Smoke detectors on dedicated circuit?

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  #1  
Old 11-25-13, 09:30 PM
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Smoke detectors on dedicated circuit?

EDITL Nevermind, found the answer. Its a building code thing. I don't care what the code says, Im leaving them on the branch circuit for the hallway lights and outlets.



Im in Texas. Does anyone know what the code is? Ive read it depends. I have the chance right now to put them on their own, or leave them wired to an existing circuit. They are all linked so when one goes off they all go off, but I was curious about how to wire them in. To me, it makes sense to leave them tapped off my hallway lights. It won't be long until I notice that breaker is tripped. Otherwise, I wouldnt know unless I took note of the LED.
 

Last edited by agdodge4x4; 11-25-13 at 09:50 PM.
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Old 11-25-13, 09:55 PM
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It won't be long until I notice that breaker is tripped.
That is the exact reason, by code, that they are connected to an existing lighting circuit so that you can not turn them off and if the circuit trips.... you'll know it.
 
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Old 11-26-13, 03:49 AM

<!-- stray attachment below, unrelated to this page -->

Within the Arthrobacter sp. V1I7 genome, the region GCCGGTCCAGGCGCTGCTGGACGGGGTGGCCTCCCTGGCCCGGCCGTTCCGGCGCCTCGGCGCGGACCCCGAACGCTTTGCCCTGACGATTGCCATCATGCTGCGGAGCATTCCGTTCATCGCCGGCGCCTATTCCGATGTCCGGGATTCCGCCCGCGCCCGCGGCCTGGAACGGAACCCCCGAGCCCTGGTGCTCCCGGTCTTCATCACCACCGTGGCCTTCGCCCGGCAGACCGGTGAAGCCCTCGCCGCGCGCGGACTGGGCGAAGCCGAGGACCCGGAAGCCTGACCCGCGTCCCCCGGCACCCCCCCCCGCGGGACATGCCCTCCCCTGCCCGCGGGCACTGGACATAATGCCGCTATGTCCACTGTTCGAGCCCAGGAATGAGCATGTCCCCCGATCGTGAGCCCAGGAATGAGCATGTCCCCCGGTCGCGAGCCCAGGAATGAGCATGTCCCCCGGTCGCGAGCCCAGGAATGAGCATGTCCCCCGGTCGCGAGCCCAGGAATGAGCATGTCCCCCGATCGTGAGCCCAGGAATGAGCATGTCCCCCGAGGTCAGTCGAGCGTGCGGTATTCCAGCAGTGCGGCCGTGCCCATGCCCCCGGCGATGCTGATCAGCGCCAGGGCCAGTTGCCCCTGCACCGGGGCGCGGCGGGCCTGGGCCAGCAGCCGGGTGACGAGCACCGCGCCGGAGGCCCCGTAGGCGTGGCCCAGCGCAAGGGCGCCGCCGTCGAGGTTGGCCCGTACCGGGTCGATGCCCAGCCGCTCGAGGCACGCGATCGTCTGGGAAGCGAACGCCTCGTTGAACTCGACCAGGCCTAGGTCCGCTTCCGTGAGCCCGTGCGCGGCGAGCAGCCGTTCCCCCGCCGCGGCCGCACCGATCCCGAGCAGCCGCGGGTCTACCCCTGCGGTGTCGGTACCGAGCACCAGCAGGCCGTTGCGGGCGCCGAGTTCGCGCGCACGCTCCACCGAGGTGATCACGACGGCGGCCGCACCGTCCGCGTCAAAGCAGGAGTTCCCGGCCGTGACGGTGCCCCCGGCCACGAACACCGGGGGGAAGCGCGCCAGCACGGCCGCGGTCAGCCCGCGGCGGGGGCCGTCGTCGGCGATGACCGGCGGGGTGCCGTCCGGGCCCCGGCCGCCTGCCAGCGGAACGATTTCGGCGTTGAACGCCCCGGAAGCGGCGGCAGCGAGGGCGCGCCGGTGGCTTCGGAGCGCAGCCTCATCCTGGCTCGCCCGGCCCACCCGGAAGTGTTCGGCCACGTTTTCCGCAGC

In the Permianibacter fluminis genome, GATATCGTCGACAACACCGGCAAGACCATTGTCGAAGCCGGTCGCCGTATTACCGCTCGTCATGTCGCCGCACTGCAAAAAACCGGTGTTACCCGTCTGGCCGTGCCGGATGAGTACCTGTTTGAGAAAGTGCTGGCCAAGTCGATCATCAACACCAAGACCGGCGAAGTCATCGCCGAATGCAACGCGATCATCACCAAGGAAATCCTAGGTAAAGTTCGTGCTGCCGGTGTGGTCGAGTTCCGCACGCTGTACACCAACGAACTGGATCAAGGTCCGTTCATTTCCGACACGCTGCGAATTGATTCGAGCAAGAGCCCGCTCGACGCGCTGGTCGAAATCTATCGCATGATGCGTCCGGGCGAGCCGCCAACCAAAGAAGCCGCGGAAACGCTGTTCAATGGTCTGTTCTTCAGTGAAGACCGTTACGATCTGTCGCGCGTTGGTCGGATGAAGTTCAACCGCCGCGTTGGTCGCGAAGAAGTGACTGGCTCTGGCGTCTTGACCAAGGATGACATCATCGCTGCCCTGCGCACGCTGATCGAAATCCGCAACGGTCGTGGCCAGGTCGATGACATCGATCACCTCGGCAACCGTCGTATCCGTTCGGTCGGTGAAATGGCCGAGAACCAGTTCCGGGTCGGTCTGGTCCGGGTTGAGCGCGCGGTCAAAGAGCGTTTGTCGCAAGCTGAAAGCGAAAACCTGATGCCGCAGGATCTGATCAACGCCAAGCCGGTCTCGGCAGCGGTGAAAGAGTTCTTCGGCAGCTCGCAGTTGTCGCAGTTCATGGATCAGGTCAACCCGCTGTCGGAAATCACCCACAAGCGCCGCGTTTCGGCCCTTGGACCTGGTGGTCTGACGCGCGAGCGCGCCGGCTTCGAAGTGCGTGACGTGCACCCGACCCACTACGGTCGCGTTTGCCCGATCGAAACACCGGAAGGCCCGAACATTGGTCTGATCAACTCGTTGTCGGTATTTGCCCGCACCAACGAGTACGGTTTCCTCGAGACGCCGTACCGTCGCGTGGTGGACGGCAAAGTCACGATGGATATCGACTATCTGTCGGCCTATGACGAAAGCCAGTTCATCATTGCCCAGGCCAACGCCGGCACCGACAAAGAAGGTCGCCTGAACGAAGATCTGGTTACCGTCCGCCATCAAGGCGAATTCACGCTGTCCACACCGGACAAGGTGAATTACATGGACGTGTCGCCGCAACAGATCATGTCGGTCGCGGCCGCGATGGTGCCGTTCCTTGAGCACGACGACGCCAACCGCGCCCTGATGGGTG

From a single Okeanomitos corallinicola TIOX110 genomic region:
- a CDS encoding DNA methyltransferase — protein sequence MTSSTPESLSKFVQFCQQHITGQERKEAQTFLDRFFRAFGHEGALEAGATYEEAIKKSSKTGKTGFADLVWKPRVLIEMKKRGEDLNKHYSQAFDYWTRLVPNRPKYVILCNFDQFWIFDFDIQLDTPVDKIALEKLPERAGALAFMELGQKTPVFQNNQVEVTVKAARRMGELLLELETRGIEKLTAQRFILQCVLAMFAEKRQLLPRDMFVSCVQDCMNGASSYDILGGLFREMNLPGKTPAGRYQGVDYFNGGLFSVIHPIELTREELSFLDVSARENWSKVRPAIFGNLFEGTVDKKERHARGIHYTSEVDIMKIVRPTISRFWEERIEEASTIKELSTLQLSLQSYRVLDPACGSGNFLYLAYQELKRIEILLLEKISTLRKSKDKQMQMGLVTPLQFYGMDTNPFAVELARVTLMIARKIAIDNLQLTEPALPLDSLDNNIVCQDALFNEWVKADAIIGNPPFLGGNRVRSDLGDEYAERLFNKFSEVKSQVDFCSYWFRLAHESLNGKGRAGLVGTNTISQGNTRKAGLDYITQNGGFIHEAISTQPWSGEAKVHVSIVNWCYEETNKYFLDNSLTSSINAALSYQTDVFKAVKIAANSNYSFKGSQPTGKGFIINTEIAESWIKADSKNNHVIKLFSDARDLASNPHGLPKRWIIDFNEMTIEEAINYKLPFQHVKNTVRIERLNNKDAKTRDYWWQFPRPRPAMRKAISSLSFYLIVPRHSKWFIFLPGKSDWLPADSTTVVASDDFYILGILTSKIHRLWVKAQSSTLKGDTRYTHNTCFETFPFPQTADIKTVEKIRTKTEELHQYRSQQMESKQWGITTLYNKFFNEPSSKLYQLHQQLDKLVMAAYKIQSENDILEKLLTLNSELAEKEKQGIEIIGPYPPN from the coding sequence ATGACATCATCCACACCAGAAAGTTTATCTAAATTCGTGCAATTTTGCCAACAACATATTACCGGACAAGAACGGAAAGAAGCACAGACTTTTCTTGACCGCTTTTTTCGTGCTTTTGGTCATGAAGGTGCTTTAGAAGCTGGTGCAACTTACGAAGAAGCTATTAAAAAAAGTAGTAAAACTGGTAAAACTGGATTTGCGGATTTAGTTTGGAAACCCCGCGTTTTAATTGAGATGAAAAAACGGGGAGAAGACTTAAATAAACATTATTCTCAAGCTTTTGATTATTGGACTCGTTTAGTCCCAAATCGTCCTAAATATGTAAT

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Our inspector is just the opposite. He wants them on a dedicated circuit so if you make repairs to that lighting circuit you don't disable the smoke detectors.
 
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Old 11-26-13, 03:57 AM
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Delaware requires a dedicated circuit with a breaker lock so they cannot be turned off.
 
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Old 11-26-13, 06:29 AM
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I have no idea what Texas requires. Anyone know?
 
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Old 11-26-13, 06:48 AM
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A phone call to your building officials should clear this up.

If they require a dedicated circuit, that is what you should install. Smoke alarms draw so little power there is almost no chance of a tripped breaker from overload.
 
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Old 11-26-13, 07:35 AM
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I have no clue who that would be. I live in the sticks. I have no permits to pull ever. So, I dont even know who I would call.
 
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